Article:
Can people with dissociative identity disorder develop animal alters? If so, how? And, is it the same as people who claim to be animals, also known as otherkin?
If you’ve dealt with dissociation to the point of developing alter personalities, then you may have some that are non-human. You may have alter personalities that may be animals and control your life as you act out what you think that animal does. This is identical to otherkin, which is a topic we covered in the past, so be sure to check that out. But now we’ll be approaching it from a dissociative perspective. What if you feel like part of you is an animal and you dissociate into this part?
Otherkin is essentially a mental illness where the individual wants to escape some trauma that happened to them. It’s a coping mechanism to help deal with negative past memories or situations. Now combine that with dissociation and we’ll understand the reasons why people with dissociative identity disorder can have animal alters and personalities.
DID forms from past trauma during childhood. This chronic abuse splits the personality. If we analyze that moment the fracture occurred, we can uncover the reasons why some may develop animal alters. Since it’s a coping mechanism, what if trauma occurred to the individual when they were around an animal? Perhaps their dog was the only thing they could go to and hold that could help them deal with the abuse from their parents. This individual may have a far deeper connection with that dog than the overwhelming amount of people do these days. This dog may have been their comfort during the times things go bad. As they age, they may encapsulate this dog as an alter and become it. The dog may be considered a protector to them.
On the flip side, if the dog caused trauma to the child, then they may encapsulate that dog as an abuser and become it when triggered into that state. For example, if a child was abused by their parents, and they had a dog that was trained to attack the child when they acted up and were given orders by the parent, this deep rooted trauma will stay with that child, fracturing them. The abuse was done by the parents, but physically the dog was the one inflicting the wounds, so this person will have a deep-rooted fear of dogs and even take on the personality of the dog that has caused them trauma.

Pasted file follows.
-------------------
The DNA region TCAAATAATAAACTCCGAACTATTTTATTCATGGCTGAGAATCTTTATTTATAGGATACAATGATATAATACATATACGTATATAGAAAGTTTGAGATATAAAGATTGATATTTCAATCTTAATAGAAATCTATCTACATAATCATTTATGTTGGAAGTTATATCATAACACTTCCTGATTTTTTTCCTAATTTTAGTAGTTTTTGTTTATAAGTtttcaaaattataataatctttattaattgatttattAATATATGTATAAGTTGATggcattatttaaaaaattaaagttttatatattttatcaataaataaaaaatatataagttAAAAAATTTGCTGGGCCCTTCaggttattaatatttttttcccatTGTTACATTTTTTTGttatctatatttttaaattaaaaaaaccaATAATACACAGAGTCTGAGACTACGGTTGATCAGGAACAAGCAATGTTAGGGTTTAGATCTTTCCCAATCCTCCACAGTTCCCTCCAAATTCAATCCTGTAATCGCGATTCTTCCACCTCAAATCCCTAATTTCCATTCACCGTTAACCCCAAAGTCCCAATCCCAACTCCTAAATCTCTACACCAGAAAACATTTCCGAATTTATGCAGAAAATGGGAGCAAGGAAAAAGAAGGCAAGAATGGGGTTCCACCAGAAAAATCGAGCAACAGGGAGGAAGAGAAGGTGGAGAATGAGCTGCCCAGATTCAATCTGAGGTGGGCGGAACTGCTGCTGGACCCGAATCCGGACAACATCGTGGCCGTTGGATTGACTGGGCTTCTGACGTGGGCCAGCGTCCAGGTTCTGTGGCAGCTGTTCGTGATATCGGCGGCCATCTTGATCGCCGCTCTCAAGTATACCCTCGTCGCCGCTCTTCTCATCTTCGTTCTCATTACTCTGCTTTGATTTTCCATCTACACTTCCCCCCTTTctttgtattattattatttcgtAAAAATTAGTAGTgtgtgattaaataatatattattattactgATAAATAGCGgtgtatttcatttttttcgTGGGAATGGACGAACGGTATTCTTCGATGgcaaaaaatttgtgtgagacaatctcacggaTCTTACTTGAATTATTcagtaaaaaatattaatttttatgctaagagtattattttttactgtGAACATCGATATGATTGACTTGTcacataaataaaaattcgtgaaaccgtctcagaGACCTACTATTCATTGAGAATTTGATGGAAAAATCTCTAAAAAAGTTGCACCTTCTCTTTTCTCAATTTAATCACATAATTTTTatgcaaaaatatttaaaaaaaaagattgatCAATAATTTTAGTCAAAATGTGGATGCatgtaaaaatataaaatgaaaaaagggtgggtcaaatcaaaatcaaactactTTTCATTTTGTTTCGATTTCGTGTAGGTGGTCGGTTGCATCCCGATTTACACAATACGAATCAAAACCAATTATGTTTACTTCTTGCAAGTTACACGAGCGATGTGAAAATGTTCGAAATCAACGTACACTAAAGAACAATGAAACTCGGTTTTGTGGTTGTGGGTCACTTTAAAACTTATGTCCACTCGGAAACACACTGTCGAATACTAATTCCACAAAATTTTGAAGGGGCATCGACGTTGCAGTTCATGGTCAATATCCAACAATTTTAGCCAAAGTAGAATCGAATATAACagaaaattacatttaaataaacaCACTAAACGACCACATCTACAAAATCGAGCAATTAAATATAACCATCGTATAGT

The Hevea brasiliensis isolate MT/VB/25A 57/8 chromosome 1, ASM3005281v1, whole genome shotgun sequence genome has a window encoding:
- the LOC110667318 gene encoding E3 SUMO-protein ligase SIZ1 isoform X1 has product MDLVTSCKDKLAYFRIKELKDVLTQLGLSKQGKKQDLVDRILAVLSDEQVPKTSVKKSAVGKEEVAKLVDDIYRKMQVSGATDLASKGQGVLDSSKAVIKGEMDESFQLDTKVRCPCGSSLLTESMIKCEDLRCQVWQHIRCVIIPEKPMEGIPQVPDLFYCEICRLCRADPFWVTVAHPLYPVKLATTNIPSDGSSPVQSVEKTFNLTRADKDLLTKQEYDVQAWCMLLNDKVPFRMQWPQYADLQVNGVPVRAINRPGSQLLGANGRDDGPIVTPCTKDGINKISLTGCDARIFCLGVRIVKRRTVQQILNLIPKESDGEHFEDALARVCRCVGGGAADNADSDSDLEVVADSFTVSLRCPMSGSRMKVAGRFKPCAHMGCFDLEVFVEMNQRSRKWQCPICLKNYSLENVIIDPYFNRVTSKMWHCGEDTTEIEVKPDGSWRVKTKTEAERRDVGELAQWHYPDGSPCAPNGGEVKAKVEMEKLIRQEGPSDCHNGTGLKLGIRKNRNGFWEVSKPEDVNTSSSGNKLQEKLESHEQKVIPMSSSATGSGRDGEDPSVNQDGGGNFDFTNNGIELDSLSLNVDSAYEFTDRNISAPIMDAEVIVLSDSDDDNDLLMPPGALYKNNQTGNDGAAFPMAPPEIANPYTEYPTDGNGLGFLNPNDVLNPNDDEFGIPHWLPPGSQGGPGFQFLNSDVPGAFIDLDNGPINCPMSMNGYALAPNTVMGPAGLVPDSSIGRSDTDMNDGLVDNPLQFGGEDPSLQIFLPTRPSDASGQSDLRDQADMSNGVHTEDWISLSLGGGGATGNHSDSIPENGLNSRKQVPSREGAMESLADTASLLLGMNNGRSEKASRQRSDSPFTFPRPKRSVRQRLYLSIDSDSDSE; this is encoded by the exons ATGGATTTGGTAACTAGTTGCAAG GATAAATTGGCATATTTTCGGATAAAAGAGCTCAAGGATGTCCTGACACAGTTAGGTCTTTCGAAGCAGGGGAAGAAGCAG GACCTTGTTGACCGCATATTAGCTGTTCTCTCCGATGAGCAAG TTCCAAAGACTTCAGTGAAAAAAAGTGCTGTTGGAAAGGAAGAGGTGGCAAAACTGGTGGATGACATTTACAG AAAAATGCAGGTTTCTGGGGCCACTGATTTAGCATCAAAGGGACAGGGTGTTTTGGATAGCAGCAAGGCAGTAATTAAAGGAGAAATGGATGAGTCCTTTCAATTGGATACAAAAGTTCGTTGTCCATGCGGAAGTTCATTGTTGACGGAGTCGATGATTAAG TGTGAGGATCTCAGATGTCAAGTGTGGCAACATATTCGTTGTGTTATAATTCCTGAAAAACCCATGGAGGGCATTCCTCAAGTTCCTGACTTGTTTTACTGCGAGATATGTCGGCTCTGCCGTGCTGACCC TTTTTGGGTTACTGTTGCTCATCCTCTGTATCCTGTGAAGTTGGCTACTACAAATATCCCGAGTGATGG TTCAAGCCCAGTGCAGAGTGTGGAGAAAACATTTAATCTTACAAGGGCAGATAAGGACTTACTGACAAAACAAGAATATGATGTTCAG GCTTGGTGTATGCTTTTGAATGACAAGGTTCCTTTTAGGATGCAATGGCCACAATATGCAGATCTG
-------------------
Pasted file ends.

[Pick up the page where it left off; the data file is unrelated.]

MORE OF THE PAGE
This should be clear that trauma involving an animal in some way will create an alter personality state of that animal in the abused person. So the difference between animal alters in dissociative identity disorder and people who are otherkin should be quite clear. People with DID and animal alters are caused specifically by abuse from the past that involve animals in some way. Otherkin is escapism of one’s own low self-esteem, hatred towards self, and/or need for escape from life. They are both coping mechanisms, but for different reasons. Both are a coping mechanism for trauma, but are projected differently.
It’s important to know the difference to get proper treatment. If you’re dissociating and becoming an animal, it’s likely linked to a past traumatic incident involving an animal, which is DID. If you want to be an animal and think you are one because it’s too hard being your authentic human self, then that’s otherkin. Treatment is different between the two, but the foundation is the same, to get to the root of the problem, which is almost always past trauma, self-hatred, and grudges that prevent the person from moving on. Once those are addressed, then the problems of dissociation and thinking one is an animal will dissipate.
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It’s not easy to tackle the deep rooted trauma from the past, but it’s important to get the appropriate help you need to finally be free of the struggle you’ve been dealing with. Please be sure to check out my ‘overcoming your trauma course‘ for more insight on how to do this.
Let me know how this works for you. Have a great day!
It took awhile to cover the topic of otherkin, and even longer to fully understand how people could develop animal alters who have dissociative identity disorder. However, it makes perfect sense when you really think about how trauma impacts so much of our lives.